The Washington PostDemocracy Dies in Darkness

Opinion Together, we can welcome our new neighbors

Ordalis Rodríguez, 26, a migrant originally from Venezuela who was transported on a bus from Texas, with her children Luciana, 1, and Jeremías, 5, April 13 outside Union Station in D.C. (Craig Hudson for The Washington Post)

The July 27 editorial “A problem the mayor can’t ignore” and two July 29 Metro articles — Petula Dvorak’s “Migrant wave is no reason for us to have our Guard up” and Antonio Olivo’s “D.C. mayor wants 150 troops to help migrants” — shared common themes. The arrival on buses of beleaguered asylum seekers sent to D.C. as political pawns of the governors of Arizona and Texas is a complex humanitarian crisis that requires a coordinated response. Various volunteers and paid groups, regional governments with federal financial support, and faith communities — working in concert with federal support such as transport and housing assisted by the unarmed National Guard on a nearby base — could shape a coordinated plan to support our new neighbors.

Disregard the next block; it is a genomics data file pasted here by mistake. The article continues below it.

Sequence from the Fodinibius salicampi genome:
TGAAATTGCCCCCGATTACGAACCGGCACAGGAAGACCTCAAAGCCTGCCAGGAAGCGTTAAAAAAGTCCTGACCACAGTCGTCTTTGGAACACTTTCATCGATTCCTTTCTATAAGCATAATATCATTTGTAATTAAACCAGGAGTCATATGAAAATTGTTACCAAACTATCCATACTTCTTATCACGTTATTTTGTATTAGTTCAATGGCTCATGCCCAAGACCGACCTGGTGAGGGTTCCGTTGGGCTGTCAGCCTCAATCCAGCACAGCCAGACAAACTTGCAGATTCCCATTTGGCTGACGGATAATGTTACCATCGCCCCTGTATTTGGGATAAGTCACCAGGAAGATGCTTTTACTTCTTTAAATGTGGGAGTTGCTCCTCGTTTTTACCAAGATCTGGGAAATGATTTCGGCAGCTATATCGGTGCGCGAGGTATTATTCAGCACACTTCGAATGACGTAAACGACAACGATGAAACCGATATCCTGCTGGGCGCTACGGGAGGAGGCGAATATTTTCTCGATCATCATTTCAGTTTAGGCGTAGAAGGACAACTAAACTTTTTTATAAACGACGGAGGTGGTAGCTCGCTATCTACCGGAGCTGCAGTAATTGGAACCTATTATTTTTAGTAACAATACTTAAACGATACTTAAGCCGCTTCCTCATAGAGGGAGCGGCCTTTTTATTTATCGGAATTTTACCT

Through frequent and regular communication, mutual trust and increased funding, we could provide the hospitality and assistance these migrants desperately need and deserve. Let us become allies in this mighty mission to treat those who seek respite here with the dignity they deserve. Let the media promote this unified effort. Embrace our new neighbors with love, generosity and shared purpose.

Charlene Belsom Zellmer, Bethesda

The writer is an interfaith minister.